Described as an explosive, visceral portrayal of disintegration, TransAction Theatre's 'dIRTy' was performed at the Contact Theatre, Manchester on 31 January. Mari Elliott reviews the experience
I believe every audience member left the studio theatre philosophising about what they just encountered. diRTy, written and performed by self-defined ‘trans-feminist’ Joey Hateley of TransAction and directed by outspoken advocate of inclusive practice Julie McNamara, seemed to openly invite interpretation. The performance left enough ambiguity to allow the audience to attribute their own feelings and experiences to the narrative.
diRTy is a semi-autobiographical ‘one-man’ show. I use the gendered term loosely, given Joey’s trans nature, and the way in which the central figure embodied both the female and the male psyche we all possess to varying degrees. Throughout the performance, Joey juggled multiple roles, using an intricately choreographed mix of action on stage and on screen, to create and to reflect the fragmented layers representative of the human mind.
This layering technique of using fragmented, non-linear narrative and disconnected characters, Joey says, is part of what he calls his ‘feminist methodology’. ‘One-man’ show is also misleading in another way, as there were actually two people present on stage at all time – Joey and Siobhan, the beautifully costumed BSL interpreter who was every bit as integral to the performance as Joey himself.
The characters Joey played could be defined at their most simplistic as male Joey and female Joey, whereas the characters on screen were of a more complex and sinister nature. These ‘characters’, as disparate as they seemed, served to represent the contrasting aspects of one individual. As the play progressed, they eventually became less and less defined as the characters quite literally stripped off their layers and tore through socially constructed boxes until they merged into a cohesive whole.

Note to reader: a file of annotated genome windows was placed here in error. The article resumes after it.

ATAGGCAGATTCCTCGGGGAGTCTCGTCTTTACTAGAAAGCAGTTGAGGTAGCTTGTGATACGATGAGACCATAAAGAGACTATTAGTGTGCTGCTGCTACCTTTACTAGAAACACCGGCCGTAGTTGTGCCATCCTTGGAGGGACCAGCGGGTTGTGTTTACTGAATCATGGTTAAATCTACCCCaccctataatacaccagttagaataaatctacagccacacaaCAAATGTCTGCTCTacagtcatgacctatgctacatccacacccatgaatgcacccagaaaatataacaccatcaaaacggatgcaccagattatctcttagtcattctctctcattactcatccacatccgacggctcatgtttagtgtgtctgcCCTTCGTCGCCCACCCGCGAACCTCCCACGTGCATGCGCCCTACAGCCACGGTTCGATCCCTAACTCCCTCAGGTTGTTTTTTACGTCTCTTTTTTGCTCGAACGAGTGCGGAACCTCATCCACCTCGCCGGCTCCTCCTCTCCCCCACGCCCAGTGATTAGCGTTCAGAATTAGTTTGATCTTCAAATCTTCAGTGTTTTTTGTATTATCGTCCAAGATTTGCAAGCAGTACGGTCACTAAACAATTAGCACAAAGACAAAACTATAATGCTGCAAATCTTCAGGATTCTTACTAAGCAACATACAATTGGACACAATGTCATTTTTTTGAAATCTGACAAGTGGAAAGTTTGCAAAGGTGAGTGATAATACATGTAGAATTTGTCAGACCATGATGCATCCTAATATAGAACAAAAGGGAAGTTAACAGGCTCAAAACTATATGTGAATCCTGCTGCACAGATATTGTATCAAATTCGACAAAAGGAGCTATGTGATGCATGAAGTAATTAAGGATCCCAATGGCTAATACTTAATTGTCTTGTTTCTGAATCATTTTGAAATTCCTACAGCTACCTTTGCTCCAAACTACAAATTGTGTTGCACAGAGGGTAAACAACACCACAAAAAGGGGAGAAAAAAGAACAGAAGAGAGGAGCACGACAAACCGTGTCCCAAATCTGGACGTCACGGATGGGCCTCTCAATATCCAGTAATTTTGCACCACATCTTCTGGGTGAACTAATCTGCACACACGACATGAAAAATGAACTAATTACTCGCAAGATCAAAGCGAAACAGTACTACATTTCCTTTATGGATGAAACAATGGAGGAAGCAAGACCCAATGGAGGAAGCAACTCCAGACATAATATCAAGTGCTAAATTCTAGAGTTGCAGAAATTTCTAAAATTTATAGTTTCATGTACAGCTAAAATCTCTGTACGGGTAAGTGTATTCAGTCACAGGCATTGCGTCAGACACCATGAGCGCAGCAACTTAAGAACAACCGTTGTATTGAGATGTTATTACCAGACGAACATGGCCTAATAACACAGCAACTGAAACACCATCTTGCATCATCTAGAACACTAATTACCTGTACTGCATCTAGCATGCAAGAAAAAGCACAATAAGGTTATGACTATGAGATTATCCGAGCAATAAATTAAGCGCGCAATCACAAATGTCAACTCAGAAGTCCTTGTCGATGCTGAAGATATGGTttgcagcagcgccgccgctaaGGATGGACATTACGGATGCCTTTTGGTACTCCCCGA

Joey’s transition from one persona to another was remarkable; at times flowing seamlessly, at others snapping between characters with admirable speed and precision, and on occasion, engaging in a Gollum-like quick-fire conversation between the central character and its ‘gremlin’. Joey’s flexibility and diversity as a very physical actor was captivating to watch, and the gradual and tentative way in which the strands of narrative finally wove together created an enthralling sensation of tension and suspense.
The production is a work in progress, first conceived at Contact Theatre back in 2003 but still continuing to evolve. Ten years later, Joey returned to Contact in order to showcase the current stage of development and to engage in a post-show discussion with the audience.
Joey and Julie are both passionate about inclusive practice and providing opportunities for people to share their own stories and ideas. It is a genuine comfort to know that this creative pair is not here merely to preach about equality and diversity, but also to actively involve the audience in their conversation. As hard as the panel strove to make the discussion as safe an environment as possible, however, there will always remain a sense of insecurity, particularly with shows of a controversial nature.
This insecurity was vocalised by one audience member who spoke of her reluctance to share her views in case of causing offence or revealing her own ignorance on the subject matter. I empathise. As unversed as I am in gender politics and queer theory, I too felt a pang of anxiety when asked to review diRTy.
But in the end, I suppose, it’s okay not to know or to understand something as long as we share a mutual respect for each other’s opinions and a willingness for acceptance. If the show taught us anything, it is the importance of celebrating the diversity of opinion and interpretations we took home with us that evening.
Mari Elliott is Digital Engagement Assistant with Full Circle Arts.
To find out more about TransAction Theatre go to www.transactiontheatre.co.uk